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Africa Geographic Travel

On Monday, three white rhino orphans were peacefully released into their new home within the iSimangaliso Wetland Park.

Survivors of mothers who were poached for their horns in various other Kwa-Zulu Natal game reserves, the male and two females are around five years old and have formed a close bond while being cared by dedicated Ezemvelo KZN Wildlife staff.

rhino orphans iSimangaliso Wetland Park
The release of three white rhino orphans into their new home in the iSimangaliso Wetland Park ©iSimangaliso

According to iSimangaliso CEO Andrew Zaloumis, “We are very pleased that we can offer these three orphans a new home and brighter future. As a Park undertaking major ecosystems restoration, iSimangaliso offers an ideal habitat for them.  The reintroduction of historically occurring species is a critical part of this. Despite the severe drought in KZN, there are parts of iSimangaliso that have received decent rainfall, providing good grass, water and a softer, friendlier refuge for the orphans. iSimangaliso has a long-term conservation partnership with Ezemvelo KZN Wildlife, which is doing an excellent job rehabilitating rhino orphans. We thank them and the Peace Parks organisation – which funded the costs of this relocation – for making this possible.”

The iSimangaliso Wetland Park World Heritage Site has undergone an extensive rewilding programme over the past 15 years, and the ongoing rehabilitation of the habitat has enabled the reintroduction of all historically occurring species into the Park – lion, wild dog, cheetah, oribi, tsessebe, buffalo, elephant, giraffe, black and white rhino – with the exception of the eland. The drought placed a hold on the last of these planned relocations, but eland are now being sourced for introduction given improved conditions. This last historic step will complete the process.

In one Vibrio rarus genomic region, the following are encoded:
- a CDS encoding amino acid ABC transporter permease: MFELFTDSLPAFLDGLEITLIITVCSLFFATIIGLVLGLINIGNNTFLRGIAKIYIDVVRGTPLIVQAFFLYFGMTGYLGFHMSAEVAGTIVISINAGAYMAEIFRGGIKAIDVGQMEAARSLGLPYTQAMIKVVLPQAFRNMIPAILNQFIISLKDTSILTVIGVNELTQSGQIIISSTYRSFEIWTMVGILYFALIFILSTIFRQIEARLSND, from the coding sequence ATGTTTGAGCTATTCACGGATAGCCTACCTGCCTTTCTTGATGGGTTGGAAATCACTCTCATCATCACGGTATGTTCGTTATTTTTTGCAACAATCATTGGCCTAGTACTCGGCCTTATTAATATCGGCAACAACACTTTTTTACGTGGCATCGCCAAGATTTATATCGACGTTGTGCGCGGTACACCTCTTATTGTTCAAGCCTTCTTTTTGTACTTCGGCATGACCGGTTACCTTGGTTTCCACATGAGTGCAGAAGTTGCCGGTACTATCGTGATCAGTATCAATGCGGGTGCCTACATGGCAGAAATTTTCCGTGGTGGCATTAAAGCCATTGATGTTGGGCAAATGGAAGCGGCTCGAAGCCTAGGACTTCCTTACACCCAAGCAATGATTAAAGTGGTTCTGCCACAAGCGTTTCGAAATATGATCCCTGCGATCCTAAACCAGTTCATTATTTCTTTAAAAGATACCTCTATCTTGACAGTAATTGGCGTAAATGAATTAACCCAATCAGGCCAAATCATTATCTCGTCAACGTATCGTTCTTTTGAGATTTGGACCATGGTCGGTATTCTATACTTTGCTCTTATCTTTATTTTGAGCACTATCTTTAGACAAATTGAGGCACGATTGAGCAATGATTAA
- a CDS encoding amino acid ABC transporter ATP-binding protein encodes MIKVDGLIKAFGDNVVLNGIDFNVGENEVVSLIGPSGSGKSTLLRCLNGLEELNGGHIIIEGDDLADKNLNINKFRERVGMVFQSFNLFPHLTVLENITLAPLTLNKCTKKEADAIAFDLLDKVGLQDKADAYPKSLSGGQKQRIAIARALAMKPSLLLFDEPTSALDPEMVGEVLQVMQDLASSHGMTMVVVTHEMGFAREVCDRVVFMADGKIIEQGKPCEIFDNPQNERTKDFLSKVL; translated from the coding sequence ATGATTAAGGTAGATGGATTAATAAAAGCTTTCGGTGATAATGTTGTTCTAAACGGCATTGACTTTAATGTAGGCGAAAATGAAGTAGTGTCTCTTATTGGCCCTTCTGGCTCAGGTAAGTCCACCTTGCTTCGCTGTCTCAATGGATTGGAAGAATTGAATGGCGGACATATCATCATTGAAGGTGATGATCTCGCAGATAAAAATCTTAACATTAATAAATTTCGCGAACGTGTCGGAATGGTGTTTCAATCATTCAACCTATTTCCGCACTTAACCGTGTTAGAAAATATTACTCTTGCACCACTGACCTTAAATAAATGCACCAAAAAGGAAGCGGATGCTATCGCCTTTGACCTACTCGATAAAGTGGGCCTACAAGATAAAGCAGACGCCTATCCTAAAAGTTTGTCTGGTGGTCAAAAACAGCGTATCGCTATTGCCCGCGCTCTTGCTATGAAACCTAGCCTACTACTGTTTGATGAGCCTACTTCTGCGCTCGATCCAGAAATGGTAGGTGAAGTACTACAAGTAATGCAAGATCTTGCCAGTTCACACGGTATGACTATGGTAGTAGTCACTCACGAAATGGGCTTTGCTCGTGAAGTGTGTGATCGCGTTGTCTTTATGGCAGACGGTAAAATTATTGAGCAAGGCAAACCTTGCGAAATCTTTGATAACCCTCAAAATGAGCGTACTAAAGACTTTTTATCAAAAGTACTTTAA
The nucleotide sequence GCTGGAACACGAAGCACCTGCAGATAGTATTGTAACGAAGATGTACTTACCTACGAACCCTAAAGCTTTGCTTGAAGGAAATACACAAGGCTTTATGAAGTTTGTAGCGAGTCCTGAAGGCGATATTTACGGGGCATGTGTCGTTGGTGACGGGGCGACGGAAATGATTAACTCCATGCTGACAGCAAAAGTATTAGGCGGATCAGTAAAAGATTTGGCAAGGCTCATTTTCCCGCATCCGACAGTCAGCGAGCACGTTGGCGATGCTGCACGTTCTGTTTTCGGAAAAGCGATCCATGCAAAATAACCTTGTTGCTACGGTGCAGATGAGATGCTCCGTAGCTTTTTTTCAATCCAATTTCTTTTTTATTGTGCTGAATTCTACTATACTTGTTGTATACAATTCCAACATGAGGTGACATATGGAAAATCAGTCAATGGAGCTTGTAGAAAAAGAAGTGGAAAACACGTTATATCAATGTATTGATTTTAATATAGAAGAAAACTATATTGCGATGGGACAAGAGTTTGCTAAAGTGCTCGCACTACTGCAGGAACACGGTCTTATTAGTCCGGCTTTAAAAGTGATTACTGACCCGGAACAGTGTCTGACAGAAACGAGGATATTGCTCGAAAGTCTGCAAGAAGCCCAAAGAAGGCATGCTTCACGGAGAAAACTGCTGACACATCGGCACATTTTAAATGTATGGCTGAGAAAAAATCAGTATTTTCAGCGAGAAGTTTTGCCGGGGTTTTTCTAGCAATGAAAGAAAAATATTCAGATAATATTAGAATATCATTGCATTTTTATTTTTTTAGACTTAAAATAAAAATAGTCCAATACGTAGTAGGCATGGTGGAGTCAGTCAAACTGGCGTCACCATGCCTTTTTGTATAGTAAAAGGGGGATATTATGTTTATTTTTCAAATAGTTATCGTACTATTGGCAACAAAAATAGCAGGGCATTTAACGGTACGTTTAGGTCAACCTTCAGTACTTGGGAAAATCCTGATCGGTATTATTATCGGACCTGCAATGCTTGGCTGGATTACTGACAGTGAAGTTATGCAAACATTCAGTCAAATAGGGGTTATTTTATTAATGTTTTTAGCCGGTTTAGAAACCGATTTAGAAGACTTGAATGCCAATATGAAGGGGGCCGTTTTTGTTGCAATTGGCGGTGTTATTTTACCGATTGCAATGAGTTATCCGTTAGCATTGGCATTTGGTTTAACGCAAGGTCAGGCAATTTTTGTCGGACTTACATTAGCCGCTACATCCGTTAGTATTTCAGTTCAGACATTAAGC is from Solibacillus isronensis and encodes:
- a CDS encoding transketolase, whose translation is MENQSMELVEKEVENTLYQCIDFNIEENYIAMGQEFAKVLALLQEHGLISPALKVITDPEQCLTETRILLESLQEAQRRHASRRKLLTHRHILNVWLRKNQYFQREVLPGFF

Says Zaloumis, “The restocking, management and monitoring of many of our rare and endangered  species is primarily supported by participants in our Eco-Series events – like the iSimangaliso MTB 4 Day bike ride in August each year. This ‘safari from the saddle’ is the largest contributor to the Parks’ Rare and Endangered Species Fund.

These events enable visitors to engage with and discover iSimangaliso in unique ways while making a tangible difference to species conservation. Runners, riders, divers and adventurers are invited to explore the options to support conservation of rare and endangered species by participating in one of our superb annual events.”

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The iSimangaliso Wetland Park was listed as South Africa’s first World Heritage Site in December 1999 in recognition of its superlative natural beauty and unique global values. The 332 000 hectare park contains of three major lake systems, eight interlinking ecosystems, 700 year old fishing traditions, most of South Africa’s remaining swamp forests, Africa’s largest estuarine system, 526 bird species and 25 000 year-old coastal dunes – among the highest in the world. The name iSimangaliso means miracle and wonder, which aptly describes this unique place.

Africa Geographic Travel